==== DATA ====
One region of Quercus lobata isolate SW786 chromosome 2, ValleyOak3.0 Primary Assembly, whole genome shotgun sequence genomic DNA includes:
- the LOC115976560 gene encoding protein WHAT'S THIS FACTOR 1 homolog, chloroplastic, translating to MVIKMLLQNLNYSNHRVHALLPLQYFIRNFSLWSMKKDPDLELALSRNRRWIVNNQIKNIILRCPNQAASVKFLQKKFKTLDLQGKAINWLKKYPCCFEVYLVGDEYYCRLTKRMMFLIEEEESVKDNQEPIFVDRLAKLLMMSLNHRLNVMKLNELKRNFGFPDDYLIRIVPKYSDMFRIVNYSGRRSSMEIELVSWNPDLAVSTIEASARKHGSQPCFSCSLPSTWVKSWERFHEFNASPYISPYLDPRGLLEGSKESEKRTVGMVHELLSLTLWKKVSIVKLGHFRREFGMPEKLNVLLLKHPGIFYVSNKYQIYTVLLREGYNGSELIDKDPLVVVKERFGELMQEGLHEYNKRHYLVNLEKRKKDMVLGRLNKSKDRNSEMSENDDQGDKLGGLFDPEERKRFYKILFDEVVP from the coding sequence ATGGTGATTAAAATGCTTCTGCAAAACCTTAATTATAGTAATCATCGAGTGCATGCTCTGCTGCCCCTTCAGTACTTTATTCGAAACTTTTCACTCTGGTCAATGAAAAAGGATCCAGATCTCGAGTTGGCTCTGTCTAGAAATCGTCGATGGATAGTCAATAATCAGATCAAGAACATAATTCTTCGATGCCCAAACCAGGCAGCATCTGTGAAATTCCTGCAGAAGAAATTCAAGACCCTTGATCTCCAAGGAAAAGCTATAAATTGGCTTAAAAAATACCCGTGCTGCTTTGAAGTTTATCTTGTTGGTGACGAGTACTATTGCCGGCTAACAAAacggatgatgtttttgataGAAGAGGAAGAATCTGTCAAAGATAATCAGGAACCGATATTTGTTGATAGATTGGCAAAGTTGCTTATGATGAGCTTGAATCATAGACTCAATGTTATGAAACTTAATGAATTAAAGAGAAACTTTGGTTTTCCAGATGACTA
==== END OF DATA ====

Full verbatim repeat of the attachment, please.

One region of Quercus lobata isolate SW786 chromosome 2, ValleyOak3.0 Primary Assembly, whole genome shotgun sequence genomic DNA includes:
- the LOC115976560 gene encoding protein WHAT'S THIS FACTOR 1 homolog, chloroplastic, translating to MVIKMLLQNLNYSNHRVHALLPLQYFIRNFSLWSMKKDPDLELALSRNRRWIVNNQIKNIILRCPNQAASVKFLQKKFKTLDLQGKAINWLKKYPCCFEVYLVGDEYYCRLTKRMMFLIEEEESVKDNQEPIFVDRLAKLLMMSLNHRLNVMKLNELKRNFGFPDDYLIRIVPKYSDMFRIVNYSGRRSSMEIELVSWNPDLAVSTIEASARKHGSQPCFSCSLPSTWVKSWERFHEFNASPYISPYLDPRGLLEGSKESEKRTVGMVHELLSLTLWKKVSIVKLGHFRREFGMPEKLNVLLLKHPGIFYVSNKYQIYTVLLREGYNGSELIDKDPLVVVKERFGELMQEGLHEYNKRHYLVNLEKRKKDMVLGRLNKSKDRNSEMSENDDQGDKLGGLFDPEERKRFYKILFDEVVP from the coding sequence ATGGTGATTAAAATGCTTCTGCAAAACCTTAATTATAGTAATCATCGAGTGCATGCTCTGCTGCCCCTTCAGTACTTTATTCGAAACTTTTCACTCTGGTCAATGAAAAAGGATCCAGATCTCGAGTTGGCTCTGTCTAGAAATCGTCGATGGATAGTCAATAATCAGATCAAGAACATAATTCTTCGATGCCCAAACCAGGCAGCATCTGTGAAATTCCTGCAGAAGAAATTCAAGACCCTTGATCTCCAAGGAAAAGCTATAAATTGGCTTAAAAAATACCCGTGCTGCTTTGAAGTTTATCTTGTTGGTGACGAGTACTATTGCCGGCTAACAAAacggatgatgtttttgataGAAGAGGAAGAATCTGTCAAAGATAATCAGGAACCGATATTTGTTGATAGATTGGCAAAGTTGCTTATGATGAGCTTGAATCATAGACTCAATGTTATGAAACTTAATGAATTAAAGAGAAACTTTGGTTTTCCAGATGACTA